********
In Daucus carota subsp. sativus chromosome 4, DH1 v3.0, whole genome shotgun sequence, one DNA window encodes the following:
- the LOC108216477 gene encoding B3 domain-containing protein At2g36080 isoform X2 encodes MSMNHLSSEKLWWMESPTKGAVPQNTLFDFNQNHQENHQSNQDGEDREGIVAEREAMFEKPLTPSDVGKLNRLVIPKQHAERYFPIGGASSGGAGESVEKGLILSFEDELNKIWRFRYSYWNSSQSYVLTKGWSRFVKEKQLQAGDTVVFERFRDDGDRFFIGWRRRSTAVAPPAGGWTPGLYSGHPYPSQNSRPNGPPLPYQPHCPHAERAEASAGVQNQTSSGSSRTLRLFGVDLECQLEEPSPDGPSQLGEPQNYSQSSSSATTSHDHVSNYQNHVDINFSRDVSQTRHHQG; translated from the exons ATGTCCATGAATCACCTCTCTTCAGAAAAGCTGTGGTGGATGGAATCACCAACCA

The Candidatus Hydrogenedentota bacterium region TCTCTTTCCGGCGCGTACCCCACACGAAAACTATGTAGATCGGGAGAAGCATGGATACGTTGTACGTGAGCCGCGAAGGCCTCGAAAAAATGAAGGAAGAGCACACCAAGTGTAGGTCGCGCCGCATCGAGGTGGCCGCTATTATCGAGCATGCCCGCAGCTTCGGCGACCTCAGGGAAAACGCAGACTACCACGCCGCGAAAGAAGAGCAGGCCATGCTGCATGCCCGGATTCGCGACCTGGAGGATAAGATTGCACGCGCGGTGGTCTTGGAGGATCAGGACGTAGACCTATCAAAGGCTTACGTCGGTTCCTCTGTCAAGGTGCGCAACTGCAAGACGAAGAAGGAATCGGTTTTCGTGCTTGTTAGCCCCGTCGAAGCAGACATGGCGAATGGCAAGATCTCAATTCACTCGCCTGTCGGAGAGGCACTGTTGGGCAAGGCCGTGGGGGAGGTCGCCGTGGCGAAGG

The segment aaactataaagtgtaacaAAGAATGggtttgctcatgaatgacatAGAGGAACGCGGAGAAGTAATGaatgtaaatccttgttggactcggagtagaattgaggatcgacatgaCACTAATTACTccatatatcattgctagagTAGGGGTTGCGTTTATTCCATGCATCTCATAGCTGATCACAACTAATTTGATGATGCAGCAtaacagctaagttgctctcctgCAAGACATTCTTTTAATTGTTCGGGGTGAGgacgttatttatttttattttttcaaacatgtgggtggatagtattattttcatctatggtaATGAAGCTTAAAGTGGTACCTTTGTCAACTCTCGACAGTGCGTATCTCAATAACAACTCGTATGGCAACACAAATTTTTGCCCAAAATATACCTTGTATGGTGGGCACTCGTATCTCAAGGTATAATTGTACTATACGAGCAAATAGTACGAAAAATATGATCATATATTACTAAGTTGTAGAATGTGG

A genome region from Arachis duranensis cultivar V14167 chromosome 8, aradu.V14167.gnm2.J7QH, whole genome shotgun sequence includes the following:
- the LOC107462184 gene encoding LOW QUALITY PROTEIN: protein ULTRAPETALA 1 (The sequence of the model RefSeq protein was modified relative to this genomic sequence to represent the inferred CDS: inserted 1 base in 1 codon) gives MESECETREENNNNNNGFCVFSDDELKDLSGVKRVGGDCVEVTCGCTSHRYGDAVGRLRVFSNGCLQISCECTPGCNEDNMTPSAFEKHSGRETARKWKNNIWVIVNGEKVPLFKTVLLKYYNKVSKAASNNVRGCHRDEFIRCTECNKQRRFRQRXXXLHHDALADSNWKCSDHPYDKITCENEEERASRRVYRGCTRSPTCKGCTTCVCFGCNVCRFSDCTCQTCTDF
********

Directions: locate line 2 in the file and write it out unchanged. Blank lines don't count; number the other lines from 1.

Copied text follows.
- the LOC108216477 gene encoding B3 domain-containing protein At2g36080 isoform X2 encodes MSMNHLSSEKLWWMESPTKGAVPQNTLFDFNQNHQENHQSNQDGEDREGIVAEREAMFEKPLTPSDVGKLNRLVIPKQHAERYFPIGGASSGGAGESVEKGLILSFEDELNKIWRFRYSYWNSSQSYVLTKGWSRFVKEKQLQAGDTVVFERFRDDGDRFFIGWRRRSTAVAPPAGGWTPGLYSGHPYPSQNSRPNGPPLPYQPHCPHAERAEASAGVQNQTSSGSSRTLRLFGVDLECQLEEPSPDGPSQLGEPQNYSQSSSSATTSHDHVSNYQNHVDINFSRDVSQTRHHQG; translated from the exons ATGTCCATGAATCACCTCTCTTCAGAAAAGCTGTGGTGGATGGAATCACCAACCA